As far as socio-sexual meltdowns go, the Ashley Maddison debacle appeared to be a bit of a non-event. A couple of fake identities were released as proof of widespread hackery to a news-hungry media adrift in the doldrums of the silly-season, who then produced more hackery of a different stripe. On the female side there was much thinly disguised Schadenfreude at the prospect of millions of marriages thrown into disarray (but not, presumably, their own partnership arrangements), stuff about the ‘groin-cupping sleazoids’ and even one journalist who could not abide these websites’ ‘incitement to mortal sin’, bringing down the Wrath of Jehovah on the heads of these philanderers, as well.
Thirty-five years ago on June 7 1980, Henry Miller died at his home in Pacific Palisades, California. His had been an extraordinary life, and he left behind a body of work of unique character and quality. Sadly, in the popular mind (if that term can be applied to the mainstream media commentariat) Miller is referenced too often as a notorious author of smutty ramblings. In reality he was in the first rank of radical 20th century writers, and many of his books would qualify as ‘the great American novel’, were they merely novels rather than semi-autobiographical works of polemic and social critique. Lawrence Durrell and Norman Mailer were both unreserved in their admiration of the meaning and power of his work.
I brought three books with me when I moved to Paris on a £14 Megabus: one of them was The Story of O. I'd squirrel away in the predictably unheated top-floor bedroom-cum-kitchen-cum-occasional bathroom (I would say "garret", but it'll make me sound even more of a nob) and read it, while I waited for Ab Fab to stream. Published in France in 1954 by the appropriately monikered Jean-Jacques Pauvert, it's a dirty great romp of chains, castles, masks and leather, and its author was a 47-year-old editorial secretary, whose boyfriend had mouthed off that no woman was capable of writing an erotic novel. Anne Desclos, noted variously as 'prudish' and 'nun-like', wrote under a pen-name at Gallimard Publishers but invented a new one – Pauline Réage – for O, which became an immediate success, was banned in court, and whose author only revealed herself 40 years post-publication. I believe the phrase is "slam dunk".
Fans of Bridget Jones and Girls, rejoice: there's a new kid on the block. Melissa Pimentel's Age, Sex, Location is a wonderfully fresh romp through the modern dating scene, where one wrong left swipe could throw all chances of happiness down the pan. Lauren is 28 and is emphatically not looking for love. Recently divorced from her college sweetheart, she's moved from Portland to the Big Smoke and into a dingy room in Old Street.
The legalised brothel issue has long been a favourite British media topic; and one to which our legislators and moralists of all stripes frequently return. In recent times it has been given added momentum by the trafficking problem. Early in 2014, egged on by commercial interests eager to turn the area into more luxury apartments and sheltered by Articles 52 and 53 of The Sexual Offences Act, police raided a number of the modest Soho flats used by prostitutes and their maids. These sex workers were abused, turned out of their places of business and, it is alleged, had their money confiscated.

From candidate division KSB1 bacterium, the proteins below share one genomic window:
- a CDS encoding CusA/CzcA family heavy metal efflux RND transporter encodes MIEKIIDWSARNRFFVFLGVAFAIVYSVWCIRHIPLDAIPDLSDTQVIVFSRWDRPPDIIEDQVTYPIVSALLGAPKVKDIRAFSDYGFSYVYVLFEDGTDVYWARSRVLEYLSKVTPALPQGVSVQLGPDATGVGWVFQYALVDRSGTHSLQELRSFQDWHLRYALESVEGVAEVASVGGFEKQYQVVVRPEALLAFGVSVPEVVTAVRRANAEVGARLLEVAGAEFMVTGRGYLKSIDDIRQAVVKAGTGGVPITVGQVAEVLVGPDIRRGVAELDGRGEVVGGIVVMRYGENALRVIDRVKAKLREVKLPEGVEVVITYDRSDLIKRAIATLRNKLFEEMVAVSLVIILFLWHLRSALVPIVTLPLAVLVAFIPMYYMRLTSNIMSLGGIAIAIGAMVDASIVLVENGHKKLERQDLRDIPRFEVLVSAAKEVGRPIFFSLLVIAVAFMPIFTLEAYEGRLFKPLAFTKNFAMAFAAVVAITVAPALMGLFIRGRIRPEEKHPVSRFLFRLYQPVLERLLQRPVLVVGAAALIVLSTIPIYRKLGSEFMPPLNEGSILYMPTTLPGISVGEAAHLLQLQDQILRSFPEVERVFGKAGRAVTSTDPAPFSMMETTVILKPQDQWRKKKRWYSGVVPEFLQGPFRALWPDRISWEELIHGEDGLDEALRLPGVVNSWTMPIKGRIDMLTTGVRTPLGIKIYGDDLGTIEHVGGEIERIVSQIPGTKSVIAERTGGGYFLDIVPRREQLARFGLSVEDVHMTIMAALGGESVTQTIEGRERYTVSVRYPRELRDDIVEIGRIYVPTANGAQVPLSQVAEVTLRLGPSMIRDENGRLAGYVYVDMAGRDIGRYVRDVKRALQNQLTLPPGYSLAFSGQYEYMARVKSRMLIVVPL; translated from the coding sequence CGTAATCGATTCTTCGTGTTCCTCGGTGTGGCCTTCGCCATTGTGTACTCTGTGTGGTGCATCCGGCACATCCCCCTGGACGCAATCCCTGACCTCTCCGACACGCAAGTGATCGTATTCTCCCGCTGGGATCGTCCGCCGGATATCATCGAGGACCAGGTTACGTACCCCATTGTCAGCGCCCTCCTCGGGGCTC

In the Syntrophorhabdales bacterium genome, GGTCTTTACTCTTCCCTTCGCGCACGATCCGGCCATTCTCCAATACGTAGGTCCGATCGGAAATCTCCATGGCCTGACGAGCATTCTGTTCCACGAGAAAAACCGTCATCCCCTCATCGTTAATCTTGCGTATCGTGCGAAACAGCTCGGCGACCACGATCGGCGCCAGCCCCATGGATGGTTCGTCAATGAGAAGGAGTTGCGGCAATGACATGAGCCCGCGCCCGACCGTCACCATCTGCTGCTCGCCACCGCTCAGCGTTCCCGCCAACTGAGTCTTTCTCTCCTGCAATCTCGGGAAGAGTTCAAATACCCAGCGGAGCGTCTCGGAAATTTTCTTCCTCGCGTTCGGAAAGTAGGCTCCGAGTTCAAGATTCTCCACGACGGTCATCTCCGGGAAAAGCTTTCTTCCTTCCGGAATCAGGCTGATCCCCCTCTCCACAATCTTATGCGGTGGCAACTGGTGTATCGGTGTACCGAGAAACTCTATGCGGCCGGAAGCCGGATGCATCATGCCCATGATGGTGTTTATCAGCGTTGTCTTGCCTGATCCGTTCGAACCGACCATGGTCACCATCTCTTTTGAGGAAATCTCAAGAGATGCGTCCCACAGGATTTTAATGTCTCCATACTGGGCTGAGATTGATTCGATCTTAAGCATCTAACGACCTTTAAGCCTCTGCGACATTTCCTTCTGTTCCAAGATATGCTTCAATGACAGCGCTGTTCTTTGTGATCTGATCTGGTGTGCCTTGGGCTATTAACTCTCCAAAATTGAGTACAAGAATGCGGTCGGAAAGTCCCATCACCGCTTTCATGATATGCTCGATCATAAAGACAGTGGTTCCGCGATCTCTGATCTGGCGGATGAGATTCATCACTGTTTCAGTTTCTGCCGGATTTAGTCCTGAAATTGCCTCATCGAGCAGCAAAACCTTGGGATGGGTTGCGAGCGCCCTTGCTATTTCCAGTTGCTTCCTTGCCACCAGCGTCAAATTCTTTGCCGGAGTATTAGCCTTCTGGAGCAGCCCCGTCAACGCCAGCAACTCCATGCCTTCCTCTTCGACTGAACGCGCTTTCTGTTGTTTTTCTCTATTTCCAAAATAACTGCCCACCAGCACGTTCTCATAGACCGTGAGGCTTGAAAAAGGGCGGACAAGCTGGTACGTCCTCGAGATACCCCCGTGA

Sun Dan, my oldest friend, is a reflection of the former me. She’s content to take whatever this place has to throw at her – thick clouds of smoke; a kid pissing right beside her sandaled foot; the guy at the next table sneezing into the back of her head as he turns round to spare his lunch - all without standing up and shouting: “This is not fucking good enough!” Right now, though, I need Dan to understand; I need her to see that this restaurant, these people, this city – none of them are good enough.
Dermot and I broke up over football. That is what I like to tell people. I can even pinpoint the match that set everything off. Norwich City vs. Man U. The argument took off when Dermot checked the score on his phone in the middle of sex. With me. I always switch my phone off during sex but I’m seven years older than Dermot, who is twenty-nine. I remember unplugging the landline in my first rented flat before closing my bedroom door and facing a boy. I still find phone jacks a bit sexual. Maybe Dermot’s dismay about Norwich losing contributed to his dwindling of erection. Maybe not. It’s too late to ask now.
One nice thing about Josh having more money than God these days, even if the rest of it is colossally weird: whenever they hang out now, the food is always amazing. "Remember in high school when we used to cut seventh and go to Taco Bell all the time?" Natalie asks, knifing a slice of cheese off a block that probably cost about as much as this semester’s grad stipend. They're sitting on the back porch of Josh's cabin, sun just starting to sink and Lake Michigan glittering through a cluster of pine trees, a long pathway snaking down to a dock.
John Wilmot, 2nd Earl of Rochester, is often thought to be the quintessential Restoration man, in terms of his debauched lifestyle and squandered brilliance. When he began one of his most famous poems, A Ramble In St James’s Park, with the statement that ‘Much wine had passed, with grave discourse Of who fucks who, and who does worse’, his aristocratic readers, recognising themselves as those who participated in such ‘grave discourse’, would have sniggered and enjoyed the allusion.
I have a lot of male friends. The nice kind. The kind that want a girlfriend, get sweaty-palmed before a date, and are giddy when it goes well. So I’m constantly baffled when, after a first date, I get the traditional phone-call run-down and they are disappointed because it ‘all went wrong’.